Of these plays, Richard III, twice made into successful and important British films, is by far the most famous and frequently performed, attracting star names like Martin Freeman and Ralph Fiennes to London stage productions in the last three years alone. Indeed, its title character is so important in British culture it's hard to tell where the historical figure ends and Shakespeare’s character begins, as discussion surrounding that King’s reinternment in 2015 demonstrated.

The least well-known of the plays is Henry VI Part 1. The initial commissioning announcement for this series implied the first episode would consist of Part 1, with the second conflating Part 2 and Part 3. While believable in terms of the content of the plays, it’s not practical in terms of their respective lengths, and the first episode covers both Part 1 and Part 2.

This shouldn’t be surprising. Not only is Henry VI Part 1 performed least of these history plays, it’s even less often performed in full. The first recorded production after Shakespeare’s own lifetime was on 13th March 1788 in Covent Garden: a good 170 years after the author’s death. The next was when Sir Frank Benson staged it in 1906, another century-and-change later. After those gaps, the mere 47 years until the next production, at Birmingham Rep in 1953 (starring Judi Dench as Joan of Arc), is nothing. For the first time in nearly 400 years it was possible for someone to have seen two productions of the whole play in one lifetime. I wonder if anyone did?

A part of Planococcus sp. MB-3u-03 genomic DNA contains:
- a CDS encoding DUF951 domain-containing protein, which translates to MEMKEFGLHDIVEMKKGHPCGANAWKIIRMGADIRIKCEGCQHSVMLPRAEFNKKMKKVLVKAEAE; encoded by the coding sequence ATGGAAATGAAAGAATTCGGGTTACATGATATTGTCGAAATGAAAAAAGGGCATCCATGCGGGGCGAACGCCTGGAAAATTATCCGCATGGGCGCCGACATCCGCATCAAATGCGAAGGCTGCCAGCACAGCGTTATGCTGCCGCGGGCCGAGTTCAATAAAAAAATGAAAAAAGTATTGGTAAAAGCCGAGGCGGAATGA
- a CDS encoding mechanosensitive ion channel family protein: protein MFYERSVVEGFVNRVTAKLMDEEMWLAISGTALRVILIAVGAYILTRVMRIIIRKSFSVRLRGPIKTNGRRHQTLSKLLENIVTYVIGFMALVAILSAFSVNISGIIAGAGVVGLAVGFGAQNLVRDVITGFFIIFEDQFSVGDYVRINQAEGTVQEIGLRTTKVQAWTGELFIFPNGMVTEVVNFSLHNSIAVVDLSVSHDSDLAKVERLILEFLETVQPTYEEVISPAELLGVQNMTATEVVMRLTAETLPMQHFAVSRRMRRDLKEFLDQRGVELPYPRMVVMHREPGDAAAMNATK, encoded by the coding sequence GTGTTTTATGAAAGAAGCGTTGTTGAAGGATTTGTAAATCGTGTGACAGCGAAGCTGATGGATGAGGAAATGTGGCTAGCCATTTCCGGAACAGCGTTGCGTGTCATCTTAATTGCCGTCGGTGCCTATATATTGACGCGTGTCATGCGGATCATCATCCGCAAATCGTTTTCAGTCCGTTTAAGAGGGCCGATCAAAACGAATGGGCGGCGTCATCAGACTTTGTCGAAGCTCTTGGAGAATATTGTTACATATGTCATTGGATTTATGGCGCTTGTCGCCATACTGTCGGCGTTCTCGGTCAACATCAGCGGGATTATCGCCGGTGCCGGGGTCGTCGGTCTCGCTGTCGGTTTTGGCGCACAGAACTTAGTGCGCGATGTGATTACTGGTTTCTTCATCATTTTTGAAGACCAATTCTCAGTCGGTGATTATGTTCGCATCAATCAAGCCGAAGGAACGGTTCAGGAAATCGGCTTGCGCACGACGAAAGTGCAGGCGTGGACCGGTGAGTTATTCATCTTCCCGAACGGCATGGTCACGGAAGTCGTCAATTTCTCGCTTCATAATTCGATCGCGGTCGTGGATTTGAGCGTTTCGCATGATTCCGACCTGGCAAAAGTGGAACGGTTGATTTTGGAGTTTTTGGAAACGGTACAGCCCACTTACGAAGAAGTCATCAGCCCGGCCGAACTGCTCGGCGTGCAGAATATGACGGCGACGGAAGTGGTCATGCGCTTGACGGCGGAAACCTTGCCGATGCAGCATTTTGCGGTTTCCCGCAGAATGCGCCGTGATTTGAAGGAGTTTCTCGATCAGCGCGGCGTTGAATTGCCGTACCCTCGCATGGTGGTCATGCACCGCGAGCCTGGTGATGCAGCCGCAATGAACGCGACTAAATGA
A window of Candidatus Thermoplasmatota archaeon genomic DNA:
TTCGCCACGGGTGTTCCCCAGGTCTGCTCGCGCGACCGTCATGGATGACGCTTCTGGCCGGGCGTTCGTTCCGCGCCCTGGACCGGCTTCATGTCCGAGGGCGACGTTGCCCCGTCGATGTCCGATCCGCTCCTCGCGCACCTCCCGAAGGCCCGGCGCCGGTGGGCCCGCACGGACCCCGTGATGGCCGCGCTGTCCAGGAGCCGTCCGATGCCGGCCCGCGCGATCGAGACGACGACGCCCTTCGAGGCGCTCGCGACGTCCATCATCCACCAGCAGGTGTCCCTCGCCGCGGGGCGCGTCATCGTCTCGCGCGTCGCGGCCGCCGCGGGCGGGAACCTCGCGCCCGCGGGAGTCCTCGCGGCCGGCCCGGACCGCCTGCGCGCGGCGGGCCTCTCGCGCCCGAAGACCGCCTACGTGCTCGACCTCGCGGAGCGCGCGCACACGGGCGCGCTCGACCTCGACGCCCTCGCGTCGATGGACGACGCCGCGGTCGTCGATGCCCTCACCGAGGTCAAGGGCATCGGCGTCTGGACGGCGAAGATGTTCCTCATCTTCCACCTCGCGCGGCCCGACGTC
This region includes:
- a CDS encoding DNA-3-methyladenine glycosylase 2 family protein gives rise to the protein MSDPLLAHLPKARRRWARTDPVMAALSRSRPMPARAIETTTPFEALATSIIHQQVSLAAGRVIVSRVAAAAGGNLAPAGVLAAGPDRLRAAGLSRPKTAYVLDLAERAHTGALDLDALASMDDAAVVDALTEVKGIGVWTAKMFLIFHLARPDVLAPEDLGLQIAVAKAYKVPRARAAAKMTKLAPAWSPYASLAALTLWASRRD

Next was Terry Hands’ 1977 RSC production (with Helen Mirren as Queen Margaret and Alan Howard as the King – the actors saw their characters’ marriage’s foundation as “bondage in the chapel”) followed by another RSC production in 2000 (which has been revived more than once since) and one at The Globe in 2012/13.

The plays that make up The Hollow Crown series two work less effectively than those that formed series one when asked to standalone. Not only do they work better as a cycle, but they depend on the others within their own tetralogy to a greater extent than Richard II, Henry IV and Henry V do. Even the often-performed Richard III works better with the Henry VI plays behind it: The Hollow Crown’s Richard, Benedict Cumberbatch, has noted that you really need the Henry VI plays to understand the Richard who comes on stage and announces a winter of discontent, and both cinema versions incorporate pieces of Henry VI Part 3 to set the scene.